Tribeca 2012 Review: POLISSE Makes for an Atypical & Harrowing Procedural

Ben Umstead, East Coast Editor
It's been over eight hours since I left the theater; eight hours after taking in the third film from filmmaker/actress Maïwenn, largely my first experience with her work. Polisse (a clever, simple, kid-inspired misspelling) is an in-depth and very intense look into the professional and personal lives of the police officers in the Child Protection Unit of Paris. Lives where lines between work and home are in fact very hard to draw. I've had the opportunity to let the film sink in, to discuss it with others, and yet I still can't bite the feeling that this is a film that is still well beyond my ability to review it. Yes, I was so floored by it; that taken with it...  I'm airing the laundry as it were (not quite dirty), but Polisse was such an undertaking as an audience member, that I feel a great approach to discussing the film in an effective way, perhaps the only way to handle it with the capacity to review intact, would be to do a roundtable style dialog with folks who had seen it. Well, my own selfish, perhaps even lazy way was not meant to be. I've got to go it alone, so I'm going to give this a try. And please forgive me if it ends up feeling like I lead you down a rabbit hole of half-thoughts, slack jawed metaphors and dunce-drawn descriptions. 

Maïwenn's picture is an ensemble piece, bursting with unique characters and wonderful dynamics. It is a film comprised of many cases and no real overarching plots to speak of, yet it is less episodic, less of a highlights reel, stringing the best bits together from a TV season or mini-series, and more of a mosaic. And even then one must mention the sense of flow, the cadence in the editing, in absolute support of the acting, how a heated conversation continues without a second's stop, and yet we've jumped to another building, another couple or the next day. The key perhaps then in my unraveling of Polisse, in my desire to share with you something of the film is to not talk about it from the standpoints of subject matter and themes, political or cultural commentaries. It feels that to encapsulate the ebbs and flows of tension, of release, of pure fury, ecstasy and horror which our officers experience is best defined by -- of course -- the people and the moments.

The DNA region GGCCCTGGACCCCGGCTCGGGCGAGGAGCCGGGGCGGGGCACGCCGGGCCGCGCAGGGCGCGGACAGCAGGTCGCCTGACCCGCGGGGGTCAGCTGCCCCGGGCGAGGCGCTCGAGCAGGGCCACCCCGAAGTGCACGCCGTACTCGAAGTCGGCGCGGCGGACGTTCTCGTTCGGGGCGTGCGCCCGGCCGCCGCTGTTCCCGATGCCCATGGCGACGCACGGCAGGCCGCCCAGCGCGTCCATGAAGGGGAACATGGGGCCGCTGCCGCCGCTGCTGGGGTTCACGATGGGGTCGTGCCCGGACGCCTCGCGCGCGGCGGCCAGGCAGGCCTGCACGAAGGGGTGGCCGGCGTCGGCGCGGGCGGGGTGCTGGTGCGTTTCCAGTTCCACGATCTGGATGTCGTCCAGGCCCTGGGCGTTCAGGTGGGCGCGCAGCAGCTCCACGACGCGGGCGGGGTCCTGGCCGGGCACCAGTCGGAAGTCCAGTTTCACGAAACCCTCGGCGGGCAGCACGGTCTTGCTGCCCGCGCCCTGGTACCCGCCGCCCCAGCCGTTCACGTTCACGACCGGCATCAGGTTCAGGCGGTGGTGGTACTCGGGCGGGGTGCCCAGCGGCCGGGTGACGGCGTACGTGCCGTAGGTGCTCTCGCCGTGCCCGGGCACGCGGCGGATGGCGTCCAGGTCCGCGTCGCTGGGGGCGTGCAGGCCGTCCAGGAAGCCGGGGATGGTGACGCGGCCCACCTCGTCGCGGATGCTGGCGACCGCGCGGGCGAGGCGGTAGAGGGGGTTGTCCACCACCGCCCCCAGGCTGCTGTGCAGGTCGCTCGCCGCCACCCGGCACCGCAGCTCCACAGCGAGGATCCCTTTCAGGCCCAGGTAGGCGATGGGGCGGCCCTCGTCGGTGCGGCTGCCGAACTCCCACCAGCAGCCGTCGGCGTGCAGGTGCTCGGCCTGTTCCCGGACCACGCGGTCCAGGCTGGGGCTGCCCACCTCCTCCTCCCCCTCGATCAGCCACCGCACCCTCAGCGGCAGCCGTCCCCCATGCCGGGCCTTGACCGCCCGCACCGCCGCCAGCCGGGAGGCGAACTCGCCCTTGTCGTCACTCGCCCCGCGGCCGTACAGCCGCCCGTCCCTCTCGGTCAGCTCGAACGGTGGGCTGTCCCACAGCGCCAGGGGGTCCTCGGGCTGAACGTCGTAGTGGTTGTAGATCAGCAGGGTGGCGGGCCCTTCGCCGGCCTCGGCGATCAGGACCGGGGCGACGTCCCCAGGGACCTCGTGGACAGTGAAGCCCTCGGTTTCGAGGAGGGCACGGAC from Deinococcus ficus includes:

There are perhaps no more two telling moments than the following: Over a backdrop of Playmobil Police toys and a dollhouse, the actors' first names appear all together on screen, hovering there a good few seconds before their last names fade in. And then: We're a good quarter into the film and the CPU has just dealt with a case that involved a mentally unstable mother stealing her baby. Upon a successful closing out, the unit, along with the photographer (played by Maïwenn) assigned to photograph the unit for a ministry book, goes out to a disco, and in a moment of much needed relief, they begin to dance. First it is Fred, played by the mesmerizing Joeystarr, and Frederic Pierrot's Balloo, the two elders of the group, who rouse their team into motion; into joy and laughter. The moment is so freeing, so refreshing for both us and them, that it almost seems absurd as they pop and lock, break dance or boogie. Like them, we may laugh at this, but it is because we need to; they need to bust a move on the dance floor, form a line, and clap, clap, clap. It's a magic moment, full of a fairy tale state of ecstasy and absolute camaraderie; it is of an effervescent freedom. And yet, they remember, and we recall...  there's no line that has been drawn. For whether it's a divorce, a pregnancy, interviewing another pedophile or busting a child pickpocket ring, there's no way to draw that line; this is it. We're all caught up in it ALL. These people are propelled by a passion that seems to be unrivaled.

While some of her own character's moments occasionally feel like the one skewed, slightly off part of the film , Maïwenn as a director has all but reinvented what we think of when we hear the words "police procedural". Perhaps then it is quite redundant to say the following: Polisse is a harrowing, sometimes even horrifying, often funny, and always engrossing piece of work that should not be missed.

Polisse screen Saturday, April 20th at 9:30pm, and Thursday, the 26th at 3:30pm. Click here to purchase tickets. 

 
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